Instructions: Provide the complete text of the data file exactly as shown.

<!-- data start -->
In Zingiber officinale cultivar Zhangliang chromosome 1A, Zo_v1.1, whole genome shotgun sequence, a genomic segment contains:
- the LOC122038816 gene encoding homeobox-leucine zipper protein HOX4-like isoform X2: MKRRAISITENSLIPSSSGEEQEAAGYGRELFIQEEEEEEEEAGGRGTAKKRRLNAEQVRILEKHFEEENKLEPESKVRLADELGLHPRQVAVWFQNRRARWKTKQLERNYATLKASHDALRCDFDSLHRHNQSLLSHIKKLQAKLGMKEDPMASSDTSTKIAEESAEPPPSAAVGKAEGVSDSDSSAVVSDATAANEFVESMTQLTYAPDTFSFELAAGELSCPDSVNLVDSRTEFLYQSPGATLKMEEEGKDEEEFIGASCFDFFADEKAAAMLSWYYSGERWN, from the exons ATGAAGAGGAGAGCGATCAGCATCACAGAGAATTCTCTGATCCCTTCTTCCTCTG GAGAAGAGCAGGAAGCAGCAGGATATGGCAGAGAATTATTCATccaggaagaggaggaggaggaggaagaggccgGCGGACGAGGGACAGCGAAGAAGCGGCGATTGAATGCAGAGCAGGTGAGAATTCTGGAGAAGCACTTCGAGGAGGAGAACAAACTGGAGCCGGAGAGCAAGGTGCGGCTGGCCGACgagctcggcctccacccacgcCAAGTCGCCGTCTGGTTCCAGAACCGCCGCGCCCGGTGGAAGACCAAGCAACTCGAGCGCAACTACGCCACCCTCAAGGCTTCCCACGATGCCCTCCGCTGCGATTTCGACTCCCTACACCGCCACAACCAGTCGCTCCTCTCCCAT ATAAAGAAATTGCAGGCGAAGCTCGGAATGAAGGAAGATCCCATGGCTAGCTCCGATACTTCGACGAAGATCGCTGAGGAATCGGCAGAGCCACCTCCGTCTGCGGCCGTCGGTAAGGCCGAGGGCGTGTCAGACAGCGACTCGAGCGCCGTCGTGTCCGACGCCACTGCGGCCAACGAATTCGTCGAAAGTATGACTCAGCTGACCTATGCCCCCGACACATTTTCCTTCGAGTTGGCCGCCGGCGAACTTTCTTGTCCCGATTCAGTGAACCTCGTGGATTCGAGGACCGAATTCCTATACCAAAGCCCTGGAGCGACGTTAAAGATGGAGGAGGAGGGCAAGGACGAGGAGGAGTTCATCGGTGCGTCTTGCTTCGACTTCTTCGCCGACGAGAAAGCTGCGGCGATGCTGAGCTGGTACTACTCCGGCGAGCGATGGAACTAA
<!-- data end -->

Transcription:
In Zingiber officinale cultivar Zhangliang chromosome 1A, Zo_v1.1, whole genome shotgun sequence, a genomic segment contains:
- the LOC122038816 gene encoding homeobox-leucine zipper protein HOX4-like isoform X2: MKRRAISITENSLIPSSSGEEQEAAGYGRELFIQEEEEEEEEAGGRGTAKKRRLNAEQVRILEKHFEEENKLEPESKVRLADELGLHPRQVAVWFQNRRARWKTKQLERNYATLKASHDALRCDFDSLHRHNQSLLSHIKKLQAKLGMKEDPMASSDTSTKIAEESAEPPPSAAVGKAEGVSDSDSSAVVSDATAANEFVESMTQLTYAPDTFSFELAAGELSCPDSVNLVDSRTEFLYQSPGATLKMEEEGKDEEEFIGASCFDFFADEKAAAMLSWYYSGERWN, from the exons ATGAAGAGGAGAGCGATCAGCATCACAGAGAATTCTCTGATCCCTTCTTCCTCTG GAGAAGAGCAGGAAGCAGCAGGATATGGCAGAGAATTATTCATccaggaagaggaggaggaggaggaagaggccgGCGGACGAGGGACAGCGAAGAAGCGGCGATTGAATGCAGAGCAGGTGAGAATTCTGGAGAAGCACTTCGAGGAGGAGAACAAACTGGAGCCGGAGAGCAAGGTGCGGCTGGCCGACgagctcggcctccacccacgcCAAGTCGCCGTCTGGTTCCAGAACCGCCGCGCCCGGTGGAAGACCAAGCAACTCGAGCGCAACTACGCCACCCTCAAGGCTTCCCACGATGCCCTCCGCTGCGATTTCGACTCCCTACACCGCCACAACCAGTCGCTCCTCTCCCAT ATAAAGAAATTGCAGGCGAAGCTCGGAATGAAGGAAGATCCCATGGCTAGCTCCGATACTTCGACGAAGATCGCTGAGGAATCGGCAGAGCCACCTCCGTCTGCGGCCGTCGGTAAGGCCGAGGGCGTGTCAGACAGCGACTCGAGCGCCGTCGTGTCCGACGCCACTGCGGCCAACGAATTCGTCGAAAGTATGACTCAGCTGACCTATGCCCCCGACACATTTTCCTTCGAGTTGGCCGCCGGCGAACTTTCTTGTCCCGATTCAGTGAACCTCGTGGATTCGAGGACCGAATTCCTATACCAAAGCCCTGGAGCGACGTTAAAGATGGAGGAGGAGGGCAAGGACGAGGAGGAGTTCATCGGTGCGTCTTGCTTCGACTTCTTCGCCGACGAGAAAGCTGCGGCGATGCTGAGCTGGTACTACTCCGGCGAGCGATGGAACTAA